The Nassau County Medical Examiner is reporting that glassine packets marked as “24K,” that are presumably being distributed as heroin, in fact contains the extremely potent narcotic analgesic fentanyl and could be responsible for several deaths initially assumed to be linked to the abuse of heroin.
Evidence associated with two of these cases has been analyzed by the Forensic Toxicology Laboratory and has been determined to contain fentanyl in combination with the banned antipyretic metamizole. Specifically these glassine packets are stamped as “24K” in red ink, according to the Medical Examiner’s Office.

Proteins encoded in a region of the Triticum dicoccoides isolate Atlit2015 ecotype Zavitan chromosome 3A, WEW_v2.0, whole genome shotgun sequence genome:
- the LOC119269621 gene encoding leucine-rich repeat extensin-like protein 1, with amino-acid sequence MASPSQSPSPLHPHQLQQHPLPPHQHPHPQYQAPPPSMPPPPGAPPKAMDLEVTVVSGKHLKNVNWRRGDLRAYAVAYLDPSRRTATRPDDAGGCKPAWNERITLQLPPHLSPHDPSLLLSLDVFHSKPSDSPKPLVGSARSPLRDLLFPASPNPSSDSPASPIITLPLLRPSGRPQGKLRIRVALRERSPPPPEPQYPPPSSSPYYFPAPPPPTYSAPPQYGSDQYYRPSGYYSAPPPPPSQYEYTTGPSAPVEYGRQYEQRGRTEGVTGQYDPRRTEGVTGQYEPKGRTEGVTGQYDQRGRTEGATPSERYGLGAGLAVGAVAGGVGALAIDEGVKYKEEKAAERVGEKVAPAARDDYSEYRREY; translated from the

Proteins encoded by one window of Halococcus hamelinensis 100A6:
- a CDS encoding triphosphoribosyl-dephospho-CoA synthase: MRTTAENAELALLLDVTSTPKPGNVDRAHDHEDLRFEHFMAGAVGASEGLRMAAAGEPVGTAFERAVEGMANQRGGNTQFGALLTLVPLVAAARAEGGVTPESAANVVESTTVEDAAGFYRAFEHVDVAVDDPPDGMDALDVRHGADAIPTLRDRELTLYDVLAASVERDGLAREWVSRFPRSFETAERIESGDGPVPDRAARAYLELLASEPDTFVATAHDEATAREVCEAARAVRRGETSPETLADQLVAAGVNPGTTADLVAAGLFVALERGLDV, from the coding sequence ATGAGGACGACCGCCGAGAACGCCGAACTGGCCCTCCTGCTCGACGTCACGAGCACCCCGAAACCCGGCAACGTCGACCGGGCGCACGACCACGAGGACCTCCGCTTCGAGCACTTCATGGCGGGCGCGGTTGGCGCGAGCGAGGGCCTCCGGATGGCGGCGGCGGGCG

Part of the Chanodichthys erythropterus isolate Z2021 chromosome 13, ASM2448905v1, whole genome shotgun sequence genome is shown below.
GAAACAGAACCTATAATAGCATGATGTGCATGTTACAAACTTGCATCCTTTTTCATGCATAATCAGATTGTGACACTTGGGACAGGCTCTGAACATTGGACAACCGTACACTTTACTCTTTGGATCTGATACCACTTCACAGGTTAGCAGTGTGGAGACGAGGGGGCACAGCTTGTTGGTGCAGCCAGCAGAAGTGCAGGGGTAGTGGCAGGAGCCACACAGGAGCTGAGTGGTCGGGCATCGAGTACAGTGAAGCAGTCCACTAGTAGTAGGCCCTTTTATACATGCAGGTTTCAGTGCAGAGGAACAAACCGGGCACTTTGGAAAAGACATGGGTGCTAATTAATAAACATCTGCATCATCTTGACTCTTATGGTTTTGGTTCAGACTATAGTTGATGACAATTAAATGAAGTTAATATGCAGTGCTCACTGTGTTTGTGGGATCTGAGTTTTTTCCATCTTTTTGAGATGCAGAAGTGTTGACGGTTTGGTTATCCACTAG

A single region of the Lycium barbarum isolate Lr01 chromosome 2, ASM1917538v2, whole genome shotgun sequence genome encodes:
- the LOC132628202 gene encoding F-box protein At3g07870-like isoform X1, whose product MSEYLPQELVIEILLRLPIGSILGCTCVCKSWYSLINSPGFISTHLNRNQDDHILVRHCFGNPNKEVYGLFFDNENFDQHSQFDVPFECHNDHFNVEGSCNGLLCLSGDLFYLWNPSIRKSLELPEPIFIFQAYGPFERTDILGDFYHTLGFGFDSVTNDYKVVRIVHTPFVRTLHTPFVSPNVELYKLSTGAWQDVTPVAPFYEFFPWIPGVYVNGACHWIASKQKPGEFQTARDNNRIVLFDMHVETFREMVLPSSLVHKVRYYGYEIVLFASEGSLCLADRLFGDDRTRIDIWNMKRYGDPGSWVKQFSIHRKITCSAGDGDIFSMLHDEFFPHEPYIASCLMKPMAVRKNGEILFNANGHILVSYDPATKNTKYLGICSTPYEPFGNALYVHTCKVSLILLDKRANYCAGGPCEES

Fentanyl is approximately 100 times more potent than morphine, the active ingredient of heroin. Clinically, fentanyl is used for the treatment of severe pain or for the induction of anesthesia. Severe respiratory depression may occur with the use of fentanyl. Metamizole is an analgesic and antipyretic that is similar in use to ibuprofen. Metamizole has been banned for use in the US since 1977.